Re-examining the executive condominium (EC) scheme

May 22, 2013 / By  

In a recent Our Singapore Conversation session where the Minister of National Development exchanged views on housing related issues with participants, the Executive Condominium (EC) scheme stole the limelight with mixed opinions over its future. While some called for its removal, an almost equal proportion of participants supported its continual existence.

To readers who are not familiar with this housing scheme in Singapore, ECs were introduced by the government to fill the price gap between public housing developments and private condominiums. Built by private developers on land sold through government land sales, ECs offer furnishing and facilities similar to those typically found in private condominiums. However, buyers are bound by certain restrictions set by the government, such as a combined monthly income of the qualified family unit not exceeding SGD 12,000 and a minimum occupation period (MOP) of 10 years before the development can be sold directly to locals and foreigners on the private market without any restrictions being placed on the new buyers. EC owners can sell their properties to only Singaporeans and permanent residents (PRs) after fulfilling a shorter five-year MOP. The hybrid public-private ECs thus prove largely popular among middle income couples or upgraders from public housing developments, who find the prices of private condominiums prohibitive.

Given these restrictions, ECs are typically priced at a discount to nearby private condominiums. In recent months, the prices of new ECs have, however, reached new highs, mirroring the price trend of private condominiums. Despite the record prices, new ECs still see strong demand, with units oversubscribed at launch. This is likely attributed to buyers comparing ECs to private condominiums, with the expectation that ECs after 10 years could see an upside in value when the project is fully privatised. The motivation for developers to outbid one another for the lucrative plot of land also results in higher land costs being factored into the selling prices.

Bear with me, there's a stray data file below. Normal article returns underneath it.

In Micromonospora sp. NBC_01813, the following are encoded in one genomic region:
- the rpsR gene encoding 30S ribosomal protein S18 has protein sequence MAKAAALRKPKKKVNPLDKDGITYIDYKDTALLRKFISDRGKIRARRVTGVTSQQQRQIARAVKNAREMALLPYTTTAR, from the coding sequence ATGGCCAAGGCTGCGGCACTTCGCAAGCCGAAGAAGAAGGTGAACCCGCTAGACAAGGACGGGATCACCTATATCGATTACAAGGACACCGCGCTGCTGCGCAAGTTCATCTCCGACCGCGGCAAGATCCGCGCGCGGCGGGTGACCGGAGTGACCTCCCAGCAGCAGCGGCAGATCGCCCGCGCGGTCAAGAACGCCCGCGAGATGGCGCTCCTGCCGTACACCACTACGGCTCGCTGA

As the government mulls over revising current policies behind the EC scheme, policymakers could, for a start, consider phasing out the subsidies offered to EC purchasers. Such subsidies are currently offered to a higher income group to aid the purchase of ECs, while some amongst the lower income group – which has to largely settle for public housing developments – receive lesser subsidies, creating an inequity that distorts the distribution of wealth.

Beyond the upfront subsidies, the quasi-public-private nature of ECs also creates another latent subsidy, as properties are purchased at a discount to comparable private condominiums, allowing potential price appreciation after the MOP. The government should hence re-evaluate whether future ECs should instead be retained as another type of public housing, with the pricing determined by the government and any resale restricted to locals who have to fulfil the MOP requirement. In addition to enabling the healthy recycling of this premium public housing development among locals, this shift would also clearly delineate the market demand that is to be met by the public and private sectors accordingly.

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